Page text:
Motsepe has expressed a desire to boost the prize money for both the Africa’s Champions League winner, which currently stands at $2.5m, and the Confederation Cup, Africa’s equivalent of the Europa League, which is $1.25m.
Chief among Motsepe’s issues is the fact that many countries in Africa cannot watch the Champions League, Confederation Cup, African Nations Championship nor Nations Cup qualifiers after South African broadcaster SuperSport cancelled a TV deal worth over $200m in late 2019.
“In South Africa, huge money is spent for people to watch European football, and it’s wonderful, but we want them to spend huge money watching football in Africa,” the mining magnate said shortly after his election on Friday.
SuperSport cancelled their broadcast deal after Caf struck off its billion-dollar deal with French company Lagardere Sports, for which a fine is still expected, while the fate of an already-existing fine – for some $12.5m after a row between Caf and Egypt’s Economic Court dating back to 2015 – is unclear.
At Friday’s General Assembly, Caf revealed it lost $10.4m for the 2019-20 financial year, with a loss of $13.7m expected for 2020-21 while there are hopes that 2021-22 may result in a reduced negative of just over $3m.
Faouzi Lekjaa, who headed up Caf’s Finance Committee under Ahmad, said on Friday that Caf has enough money to last ‘5-6 years’ unless it can boost its revenue, with its reserves having shrunk by $40m between 2019 and 2020.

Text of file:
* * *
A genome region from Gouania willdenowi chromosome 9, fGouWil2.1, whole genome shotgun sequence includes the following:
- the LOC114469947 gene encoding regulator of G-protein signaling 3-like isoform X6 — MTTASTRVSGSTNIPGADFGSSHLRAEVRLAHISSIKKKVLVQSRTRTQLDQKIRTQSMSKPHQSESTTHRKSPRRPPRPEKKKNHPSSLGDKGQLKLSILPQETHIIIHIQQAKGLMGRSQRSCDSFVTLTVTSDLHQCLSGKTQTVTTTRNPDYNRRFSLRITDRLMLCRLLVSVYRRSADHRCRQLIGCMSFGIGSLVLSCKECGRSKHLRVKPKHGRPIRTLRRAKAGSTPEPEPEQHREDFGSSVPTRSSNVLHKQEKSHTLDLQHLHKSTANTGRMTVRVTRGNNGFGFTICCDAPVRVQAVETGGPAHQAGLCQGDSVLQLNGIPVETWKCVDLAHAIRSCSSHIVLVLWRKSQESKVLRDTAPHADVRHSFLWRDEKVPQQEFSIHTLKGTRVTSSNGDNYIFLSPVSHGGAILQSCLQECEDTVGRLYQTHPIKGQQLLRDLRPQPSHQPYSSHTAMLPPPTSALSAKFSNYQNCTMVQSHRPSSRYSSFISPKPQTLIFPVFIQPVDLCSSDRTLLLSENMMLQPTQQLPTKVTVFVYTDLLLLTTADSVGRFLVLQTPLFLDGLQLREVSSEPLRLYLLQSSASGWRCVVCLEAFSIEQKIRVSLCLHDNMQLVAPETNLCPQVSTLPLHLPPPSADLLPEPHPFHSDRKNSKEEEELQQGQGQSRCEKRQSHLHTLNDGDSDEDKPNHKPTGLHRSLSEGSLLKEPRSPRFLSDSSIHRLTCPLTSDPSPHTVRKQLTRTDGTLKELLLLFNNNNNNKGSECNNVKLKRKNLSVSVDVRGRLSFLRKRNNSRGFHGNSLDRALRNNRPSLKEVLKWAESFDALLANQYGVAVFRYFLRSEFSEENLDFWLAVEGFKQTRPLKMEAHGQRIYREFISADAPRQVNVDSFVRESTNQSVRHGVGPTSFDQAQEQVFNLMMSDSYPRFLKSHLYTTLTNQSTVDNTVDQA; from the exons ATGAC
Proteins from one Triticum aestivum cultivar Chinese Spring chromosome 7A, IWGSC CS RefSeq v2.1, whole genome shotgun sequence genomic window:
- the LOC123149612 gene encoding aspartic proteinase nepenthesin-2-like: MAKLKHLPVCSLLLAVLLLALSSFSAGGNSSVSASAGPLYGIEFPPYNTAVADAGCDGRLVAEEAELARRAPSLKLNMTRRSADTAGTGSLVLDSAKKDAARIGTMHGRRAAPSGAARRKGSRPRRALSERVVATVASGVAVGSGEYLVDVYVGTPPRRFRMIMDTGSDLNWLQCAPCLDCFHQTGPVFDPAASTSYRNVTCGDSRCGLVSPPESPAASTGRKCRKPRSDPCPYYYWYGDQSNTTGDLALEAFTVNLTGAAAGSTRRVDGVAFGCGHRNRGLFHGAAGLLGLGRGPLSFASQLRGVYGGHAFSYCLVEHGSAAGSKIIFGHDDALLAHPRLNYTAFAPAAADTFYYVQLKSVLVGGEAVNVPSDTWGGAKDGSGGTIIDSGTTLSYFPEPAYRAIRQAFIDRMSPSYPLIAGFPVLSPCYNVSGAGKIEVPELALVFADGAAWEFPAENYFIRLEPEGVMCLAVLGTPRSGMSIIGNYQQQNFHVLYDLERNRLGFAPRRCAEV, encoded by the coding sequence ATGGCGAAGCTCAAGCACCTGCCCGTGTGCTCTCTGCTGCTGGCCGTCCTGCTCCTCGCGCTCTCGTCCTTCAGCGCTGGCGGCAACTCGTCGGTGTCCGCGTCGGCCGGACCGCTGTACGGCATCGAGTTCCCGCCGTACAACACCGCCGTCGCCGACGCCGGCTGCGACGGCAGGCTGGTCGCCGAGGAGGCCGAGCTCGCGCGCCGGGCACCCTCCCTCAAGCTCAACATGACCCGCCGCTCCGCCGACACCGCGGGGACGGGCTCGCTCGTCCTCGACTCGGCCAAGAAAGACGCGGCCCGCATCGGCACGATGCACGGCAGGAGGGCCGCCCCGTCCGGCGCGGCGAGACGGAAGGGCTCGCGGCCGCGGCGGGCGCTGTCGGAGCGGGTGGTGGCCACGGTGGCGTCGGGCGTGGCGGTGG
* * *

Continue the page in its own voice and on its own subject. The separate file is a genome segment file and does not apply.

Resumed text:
The new Caf president’s ultimate dream is that all African countries will be self-sustainable, so much so that the continent’s clubs will have the money to keep players at home – which happens in few nations at present.
“We need money to pay the players competitively because we will not be able to keep the best players in Africa in Africa – for the medium-to-long term – if we don’t compete,” he said.
“I know from experience that there are some leagues in Europe where we pay players more in South Africa – such as Sweden, Denmark, Norway and others.”
Football can ‘prevent’ uprisings
Motsepe’s leadership is set to greatly differ from his predecessors, who tended to brook no criticism while keeping power in the hands of relatively few.
During his few days in office, the business tycoon has made it clear he is very open to the opinions of others – as he explained when answering reports of a heated Executive Committee meeting, the first of his reign, on Saturday.
“We have got to allow people to disagree with the president, to give the president different views,” said a man who has pledged to visit all Africa’s 54 countries by March 2022.
As he promises progress, Motsepe believes Caf has a far greater role to play in Africa – saying that after initially rejecting the idea of being Caf president, he came around to the idea after being excited by the possibilities.
“By 2050, we will have the youngest population in the world in Africa,” he said. “If we do not give a future to those young people, we will have persistent instability, uprising, civil wars – football has a unique role to play.”
Motsepe, the eighth president in Caf’s history, is set to serve until 2025.